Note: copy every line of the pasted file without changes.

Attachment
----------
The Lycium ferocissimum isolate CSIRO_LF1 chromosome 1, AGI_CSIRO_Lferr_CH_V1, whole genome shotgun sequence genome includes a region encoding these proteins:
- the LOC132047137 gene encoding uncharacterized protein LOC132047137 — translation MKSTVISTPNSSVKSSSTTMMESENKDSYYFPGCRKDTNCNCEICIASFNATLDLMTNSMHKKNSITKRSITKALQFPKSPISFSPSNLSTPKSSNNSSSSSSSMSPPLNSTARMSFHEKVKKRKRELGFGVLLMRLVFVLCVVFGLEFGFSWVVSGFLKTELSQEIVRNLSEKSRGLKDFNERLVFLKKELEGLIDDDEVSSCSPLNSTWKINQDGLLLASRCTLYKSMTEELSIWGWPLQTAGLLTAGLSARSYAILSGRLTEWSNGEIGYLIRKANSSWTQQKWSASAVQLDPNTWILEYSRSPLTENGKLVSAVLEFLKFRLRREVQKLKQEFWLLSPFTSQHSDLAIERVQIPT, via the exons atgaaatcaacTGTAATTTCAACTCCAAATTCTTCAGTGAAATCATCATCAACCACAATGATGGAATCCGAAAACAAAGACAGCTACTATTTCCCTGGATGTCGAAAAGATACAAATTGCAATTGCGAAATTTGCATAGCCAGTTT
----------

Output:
The Lycium ferocissimum isolate CSIRO_LF1 chromosome 1, AGI_CSIRO_Lferr_CH_V1, whole genome shotgun sequence genome includes a region encoding these proteins:
- the LOC132047137 gene encoding uncharacterized protein LOC132047137 — translation MKSTVISTPNSSVKSSSTTMMESENKDSYYFPGCRKDTNCNCEICIASFNATLDLMTNSMHKKNSITKRSITKALQFPKSPISFSPSNLSTPKSSNNSSSSSSSMSPPLNSTARMSFHEKVKKRKRELGFGVLLMRLVFVLCVVFGLEFGFSWVVSGFLKTELSQEIVRNLSEKSRGLKDFNERLVFLKKELEGLIDDDEVSSCSPLNSTWKINQDGLLLASRCTLYKSMTEELSIWGWPLQTAGLLTAGLSARSYAILSGRLTEWSNGEIGYLIRKANSSWTQQKWSASAVQLDPNTWILEYSRSPLTENGKLVSAVLEFLKFRLRREVQKLKQEFWLLSPFTSQHSDLAIERVQIPT, via the exons atgaaatcaacTGTAATTTCAACTCCAAATTCTTCAGTGAAATCATCATCAACCACAATGATGGAATCCGAAAACAAAGACAGCTACTATTTCCCTGGATGTCGAAAAGATACAAATTGCAATTGCGAAATTTGCATAGCCAGTTT